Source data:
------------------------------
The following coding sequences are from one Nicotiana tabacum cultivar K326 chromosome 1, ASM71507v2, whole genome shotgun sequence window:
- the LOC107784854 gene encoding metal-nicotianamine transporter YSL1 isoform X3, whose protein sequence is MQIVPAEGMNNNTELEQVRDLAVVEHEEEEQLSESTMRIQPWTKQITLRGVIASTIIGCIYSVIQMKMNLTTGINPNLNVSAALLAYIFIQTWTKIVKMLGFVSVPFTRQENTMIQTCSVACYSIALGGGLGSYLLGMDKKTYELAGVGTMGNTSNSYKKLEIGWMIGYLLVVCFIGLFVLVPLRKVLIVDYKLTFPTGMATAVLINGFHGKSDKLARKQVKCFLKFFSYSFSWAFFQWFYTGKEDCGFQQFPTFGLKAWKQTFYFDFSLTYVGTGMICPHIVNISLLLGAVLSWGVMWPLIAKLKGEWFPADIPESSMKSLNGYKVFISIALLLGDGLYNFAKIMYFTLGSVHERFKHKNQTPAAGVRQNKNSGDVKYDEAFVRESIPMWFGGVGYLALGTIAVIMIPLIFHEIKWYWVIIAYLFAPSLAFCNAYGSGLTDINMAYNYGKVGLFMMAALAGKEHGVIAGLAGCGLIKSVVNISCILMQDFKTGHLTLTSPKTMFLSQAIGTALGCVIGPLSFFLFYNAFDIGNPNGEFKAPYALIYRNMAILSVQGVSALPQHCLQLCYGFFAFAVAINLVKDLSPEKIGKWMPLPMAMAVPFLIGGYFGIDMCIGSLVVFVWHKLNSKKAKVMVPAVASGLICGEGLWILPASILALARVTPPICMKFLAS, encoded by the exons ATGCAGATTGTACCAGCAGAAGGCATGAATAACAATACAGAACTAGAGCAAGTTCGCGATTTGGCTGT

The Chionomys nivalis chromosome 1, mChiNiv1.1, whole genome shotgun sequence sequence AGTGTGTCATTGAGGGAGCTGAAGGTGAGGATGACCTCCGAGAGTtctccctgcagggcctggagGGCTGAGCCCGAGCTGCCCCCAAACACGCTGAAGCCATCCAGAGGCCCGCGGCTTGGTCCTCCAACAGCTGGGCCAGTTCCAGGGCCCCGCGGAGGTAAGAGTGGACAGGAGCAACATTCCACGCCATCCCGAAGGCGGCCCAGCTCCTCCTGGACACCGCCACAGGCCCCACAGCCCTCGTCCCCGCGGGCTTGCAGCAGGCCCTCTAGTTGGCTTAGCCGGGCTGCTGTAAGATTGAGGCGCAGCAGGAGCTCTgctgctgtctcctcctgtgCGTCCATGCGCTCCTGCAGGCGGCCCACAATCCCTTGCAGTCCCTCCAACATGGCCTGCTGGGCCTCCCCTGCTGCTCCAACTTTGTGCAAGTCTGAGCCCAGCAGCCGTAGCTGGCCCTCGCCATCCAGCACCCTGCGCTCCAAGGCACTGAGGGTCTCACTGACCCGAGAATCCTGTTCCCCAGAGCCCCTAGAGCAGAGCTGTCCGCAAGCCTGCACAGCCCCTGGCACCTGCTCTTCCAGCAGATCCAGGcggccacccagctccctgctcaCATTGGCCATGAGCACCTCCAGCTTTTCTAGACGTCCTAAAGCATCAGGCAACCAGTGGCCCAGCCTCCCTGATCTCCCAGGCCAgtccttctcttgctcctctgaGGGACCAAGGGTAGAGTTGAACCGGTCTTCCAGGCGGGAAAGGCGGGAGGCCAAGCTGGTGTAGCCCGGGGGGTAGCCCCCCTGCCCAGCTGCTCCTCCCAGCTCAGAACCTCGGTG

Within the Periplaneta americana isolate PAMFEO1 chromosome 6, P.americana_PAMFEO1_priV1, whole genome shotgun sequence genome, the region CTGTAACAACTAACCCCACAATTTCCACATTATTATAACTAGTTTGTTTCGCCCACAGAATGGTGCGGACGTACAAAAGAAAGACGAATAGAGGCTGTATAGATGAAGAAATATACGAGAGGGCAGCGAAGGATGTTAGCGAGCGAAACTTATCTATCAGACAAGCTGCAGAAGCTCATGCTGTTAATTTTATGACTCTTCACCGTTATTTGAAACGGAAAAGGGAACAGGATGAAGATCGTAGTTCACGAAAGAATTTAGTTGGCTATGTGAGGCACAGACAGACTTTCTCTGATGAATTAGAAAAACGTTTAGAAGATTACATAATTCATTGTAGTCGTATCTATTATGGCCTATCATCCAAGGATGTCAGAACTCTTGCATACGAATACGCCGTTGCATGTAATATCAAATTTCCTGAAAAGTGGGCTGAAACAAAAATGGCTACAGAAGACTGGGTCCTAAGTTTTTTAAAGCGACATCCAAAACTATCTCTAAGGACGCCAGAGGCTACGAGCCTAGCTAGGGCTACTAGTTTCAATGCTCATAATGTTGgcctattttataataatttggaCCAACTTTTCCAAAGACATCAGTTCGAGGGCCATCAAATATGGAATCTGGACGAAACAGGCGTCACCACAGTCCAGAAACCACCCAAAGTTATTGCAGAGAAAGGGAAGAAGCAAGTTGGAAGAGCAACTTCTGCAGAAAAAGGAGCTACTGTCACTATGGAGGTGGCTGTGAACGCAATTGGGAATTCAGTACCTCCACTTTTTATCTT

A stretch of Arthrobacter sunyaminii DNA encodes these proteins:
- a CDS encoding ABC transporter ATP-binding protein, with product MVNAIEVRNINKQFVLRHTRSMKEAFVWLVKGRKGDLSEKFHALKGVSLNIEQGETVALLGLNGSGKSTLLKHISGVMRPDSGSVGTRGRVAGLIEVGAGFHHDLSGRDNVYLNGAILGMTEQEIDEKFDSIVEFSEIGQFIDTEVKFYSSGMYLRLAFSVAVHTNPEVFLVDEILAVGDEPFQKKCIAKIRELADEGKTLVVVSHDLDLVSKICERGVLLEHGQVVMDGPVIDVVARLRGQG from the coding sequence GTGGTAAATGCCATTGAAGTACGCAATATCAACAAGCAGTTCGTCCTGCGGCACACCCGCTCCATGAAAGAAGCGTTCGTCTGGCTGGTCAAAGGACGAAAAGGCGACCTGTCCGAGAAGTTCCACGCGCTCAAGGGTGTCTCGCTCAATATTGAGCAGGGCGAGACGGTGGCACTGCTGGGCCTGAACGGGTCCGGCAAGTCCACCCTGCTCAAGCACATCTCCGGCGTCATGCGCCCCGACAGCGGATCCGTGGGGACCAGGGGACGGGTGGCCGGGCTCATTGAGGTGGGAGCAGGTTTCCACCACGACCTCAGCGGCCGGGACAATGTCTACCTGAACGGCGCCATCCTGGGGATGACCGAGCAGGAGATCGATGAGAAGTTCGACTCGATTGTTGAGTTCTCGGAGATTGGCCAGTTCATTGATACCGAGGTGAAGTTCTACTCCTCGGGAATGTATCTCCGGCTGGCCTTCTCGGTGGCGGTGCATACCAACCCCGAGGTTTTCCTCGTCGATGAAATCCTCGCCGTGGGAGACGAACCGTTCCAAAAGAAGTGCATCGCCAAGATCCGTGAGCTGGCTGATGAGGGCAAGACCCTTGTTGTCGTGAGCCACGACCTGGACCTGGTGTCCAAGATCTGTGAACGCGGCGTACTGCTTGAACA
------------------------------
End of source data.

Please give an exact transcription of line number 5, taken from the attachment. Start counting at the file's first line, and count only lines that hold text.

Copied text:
A stretch of Arthrobacter sunyaminii DNA encodes these proteins: